(London: William Heinemann, 1909). 252 x 185 mm. (10 1/8 x 7 1/4"). 2 p.l., [v]-viii, [2], 3-136 pp.Translated from the German by W. L. Courtney. First Trade Edition.

LOVELY "VELLUCENT" BINDING BY CEDRIC CHIVERS OF BATH (stamp-signed on rear turn-in), upper cover with a delicate depiction of a seated sea nymph with flowing blue gown and long blonde hair, enclosed by a frame of mother-of-pearl, the image flanked on either side with pillars of seaweed topped with squares containing swimming fish, similar fronds of seaweed on smooth spine, painted title label, vellum doublures and endleaves, top edge gilt. Illustrated title page, historiated head- and tailpieces, and 15 mounted color plates (including frontispiece) by Rackham. Tissue guards with descriptive letterpress. With Rackham ALS dated 18 May [19]36 tipped onto front flyleaf. Hudson, p. 168; Latimore & Haskell, pp. 34-35. Tiny dent to rear edge of spine, naturally occurring variations in the color of the vellum, minor foxing throughout, more pronounced on first and last gathering but never offensive, otherwise an excellent, wide-margined copy, the plates beautifully preserved, and the charming binding clean, bright, and with none of the splaying that often plagues vellum bindings.

In a whimsical, Neptunian vellucent binding, this is an adaptation in English of Lamotte-Fouqué's "Undine," written in German in 1813 and very popular in France. The tale, which was also the inspiration for the Czech opera "Rusalka," tells of a water sprite who falls in love with a human knight and longs to be human; it is based on a Medieval legend and had great appeal to the romantic imagination. Considered Lamotte-Fouqué's masterpiece, it was a perfect vehicle for the talents of Rackham, so famous for his illustrations of fantasy. Cedric Chivers (1853-1929) established binding premises in his native Bath after an inspiring visit to the Paris Exhibition of 1878, and a short time later, after hearing a lecture by Cyril Davenport on the 18th century painted vellum bindings of Edwards of Halifax, he began producing his own work in this tradition, creating what he called the "vellucent" binding. The innovative part of these bindings, as seen here, was accomplished by rendering vellum transparent, then placing it over painted pieces of paper, thereby protecting the surface of the paper from soiling and abrasion. Prideaux says that the process achieves the effect of enriched enamel. Chivers often used mother-of-pearl inlays on his vellucent bindings, and the nacre accents here add to the binding's marine motif.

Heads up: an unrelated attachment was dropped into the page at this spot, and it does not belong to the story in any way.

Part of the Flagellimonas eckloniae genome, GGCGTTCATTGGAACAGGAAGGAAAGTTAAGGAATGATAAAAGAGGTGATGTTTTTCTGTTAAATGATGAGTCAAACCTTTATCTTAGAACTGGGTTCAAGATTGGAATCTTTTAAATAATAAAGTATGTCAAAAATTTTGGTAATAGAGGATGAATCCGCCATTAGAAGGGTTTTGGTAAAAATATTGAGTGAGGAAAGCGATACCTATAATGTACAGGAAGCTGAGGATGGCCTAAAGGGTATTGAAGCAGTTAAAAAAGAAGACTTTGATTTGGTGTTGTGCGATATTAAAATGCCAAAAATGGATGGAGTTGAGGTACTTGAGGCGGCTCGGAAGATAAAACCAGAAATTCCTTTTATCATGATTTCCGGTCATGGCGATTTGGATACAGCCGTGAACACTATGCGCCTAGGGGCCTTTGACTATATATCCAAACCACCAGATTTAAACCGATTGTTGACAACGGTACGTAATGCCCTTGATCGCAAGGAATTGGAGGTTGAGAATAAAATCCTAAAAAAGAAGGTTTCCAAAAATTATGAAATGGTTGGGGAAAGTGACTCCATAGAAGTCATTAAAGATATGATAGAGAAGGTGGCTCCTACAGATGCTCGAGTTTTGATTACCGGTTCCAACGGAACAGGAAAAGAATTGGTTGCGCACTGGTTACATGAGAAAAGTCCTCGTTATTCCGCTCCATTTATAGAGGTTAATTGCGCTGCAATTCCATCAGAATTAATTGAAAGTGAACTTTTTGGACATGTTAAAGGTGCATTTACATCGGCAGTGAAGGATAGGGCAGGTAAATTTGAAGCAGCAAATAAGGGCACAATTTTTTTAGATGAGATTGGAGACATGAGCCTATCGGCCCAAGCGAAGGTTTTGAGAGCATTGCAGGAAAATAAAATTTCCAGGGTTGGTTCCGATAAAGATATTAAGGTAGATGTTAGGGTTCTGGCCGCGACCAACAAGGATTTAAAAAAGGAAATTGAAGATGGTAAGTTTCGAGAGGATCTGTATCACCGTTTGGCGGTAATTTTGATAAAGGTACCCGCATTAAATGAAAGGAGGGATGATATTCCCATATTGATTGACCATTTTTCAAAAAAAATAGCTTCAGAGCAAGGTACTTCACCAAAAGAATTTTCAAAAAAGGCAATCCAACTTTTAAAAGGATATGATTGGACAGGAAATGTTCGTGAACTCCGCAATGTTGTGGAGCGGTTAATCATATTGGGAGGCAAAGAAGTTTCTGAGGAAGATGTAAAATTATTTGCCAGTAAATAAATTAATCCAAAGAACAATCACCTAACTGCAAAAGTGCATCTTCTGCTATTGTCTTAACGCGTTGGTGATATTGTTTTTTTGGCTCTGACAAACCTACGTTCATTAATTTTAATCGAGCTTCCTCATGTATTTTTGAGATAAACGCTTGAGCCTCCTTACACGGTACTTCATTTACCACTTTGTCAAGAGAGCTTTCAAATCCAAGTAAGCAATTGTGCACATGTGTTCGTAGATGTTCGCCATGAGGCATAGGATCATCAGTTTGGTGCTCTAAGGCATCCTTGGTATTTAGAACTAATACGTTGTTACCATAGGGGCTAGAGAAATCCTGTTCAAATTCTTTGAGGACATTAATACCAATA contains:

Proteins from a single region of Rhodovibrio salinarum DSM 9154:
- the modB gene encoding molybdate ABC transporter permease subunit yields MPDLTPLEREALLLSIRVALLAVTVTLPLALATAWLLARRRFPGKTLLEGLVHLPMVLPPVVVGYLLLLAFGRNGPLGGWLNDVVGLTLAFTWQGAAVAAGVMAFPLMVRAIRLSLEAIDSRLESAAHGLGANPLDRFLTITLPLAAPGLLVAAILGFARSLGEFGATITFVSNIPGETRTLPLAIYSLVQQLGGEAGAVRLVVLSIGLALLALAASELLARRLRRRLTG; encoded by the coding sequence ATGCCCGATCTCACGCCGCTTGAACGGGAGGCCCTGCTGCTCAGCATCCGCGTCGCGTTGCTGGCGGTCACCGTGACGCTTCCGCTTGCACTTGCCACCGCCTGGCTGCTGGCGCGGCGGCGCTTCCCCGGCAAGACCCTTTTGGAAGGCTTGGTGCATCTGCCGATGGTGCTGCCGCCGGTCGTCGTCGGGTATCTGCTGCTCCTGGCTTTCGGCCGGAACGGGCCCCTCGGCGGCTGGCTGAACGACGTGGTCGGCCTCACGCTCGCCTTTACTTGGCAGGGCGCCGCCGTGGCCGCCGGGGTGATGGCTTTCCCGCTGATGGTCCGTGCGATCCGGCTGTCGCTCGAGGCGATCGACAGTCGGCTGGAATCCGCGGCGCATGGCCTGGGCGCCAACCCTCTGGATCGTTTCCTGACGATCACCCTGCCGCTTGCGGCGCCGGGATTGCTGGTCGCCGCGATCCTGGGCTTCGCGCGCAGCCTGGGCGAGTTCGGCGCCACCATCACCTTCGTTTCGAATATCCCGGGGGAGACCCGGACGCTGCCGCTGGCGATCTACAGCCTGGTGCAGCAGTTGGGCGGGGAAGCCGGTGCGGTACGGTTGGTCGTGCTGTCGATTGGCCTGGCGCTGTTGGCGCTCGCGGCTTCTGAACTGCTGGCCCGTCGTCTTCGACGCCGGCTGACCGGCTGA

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PJP Catalog: CA19BF.007